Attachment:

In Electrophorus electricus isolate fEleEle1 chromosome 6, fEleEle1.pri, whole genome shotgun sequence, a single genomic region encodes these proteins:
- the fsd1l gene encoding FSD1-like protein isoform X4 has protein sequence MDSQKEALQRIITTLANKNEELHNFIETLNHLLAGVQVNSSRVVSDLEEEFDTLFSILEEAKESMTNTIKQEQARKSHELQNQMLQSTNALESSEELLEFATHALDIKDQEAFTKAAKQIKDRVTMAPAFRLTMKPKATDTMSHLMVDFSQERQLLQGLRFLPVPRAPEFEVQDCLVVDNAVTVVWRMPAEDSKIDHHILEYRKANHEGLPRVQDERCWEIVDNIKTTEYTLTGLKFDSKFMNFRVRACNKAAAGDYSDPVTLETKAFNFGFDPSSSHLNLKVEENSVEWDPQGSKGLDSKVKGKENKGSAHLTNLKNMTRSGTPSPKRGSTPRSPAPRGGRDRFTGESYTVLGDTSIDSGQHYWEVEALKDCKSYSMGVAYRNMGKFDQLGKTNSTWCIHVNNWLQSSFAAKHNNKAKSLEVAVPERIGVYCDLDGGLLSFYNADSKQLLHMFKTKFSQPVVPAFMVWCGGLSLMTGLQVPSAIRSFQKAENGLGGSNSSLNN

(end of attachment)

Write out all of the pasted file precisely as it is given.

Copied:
In Electrophorus electricus isolate fEleEle1 chromosome 6, fEleEle1.pri, whole genome shotgun sequence, a single genomic region encodes these proteins:
- the fsd1l gene encoding FSD1-like protein isoform X4 has protein sequence MDSQKEALQRIITTLANKNEELHNFIETLNHLLAGVQVNSSRVVSDLEEEFDTLFSILEEAKESMTNTIKQEQARKSHELQNQMLQSTNALESSEELLEFATHALDIKDQEAFTKAAKQIKDRVTMAPAFRLTMKPKATDTMSHLMVDFSQERQLLQGLRFLPVPRAPEFEVQDCLVVDNAVTVVWRMPAEDSKIDHHILEYRKANHEGLPRVQDERCWEIVDNIKTTEYTLTGLKFDSKFMNFRVRACNKAAAGDYSDPVTLETKAFNFGFDPSSSHLNLKVEENSVEWDPQGSKGLDSKVKGKENKGSAHLTNLKNMTRSGTPSPKRGSTPRSPAPRGGRDRFTGESYTVLGDTSIDSGQHYWEVEALKDCKSYSMGVAYRNMGKFDQLGKTNSTWCIHVNNWLQSSFAAKHNNKAKSLEVAVPERIGVYCDLDGGLLSFYNADSKQLLHMFKTKFSQPVVPAFMVWCGGLSLMTGLQVPSAIRSFQKAENGLGGSNSSLNN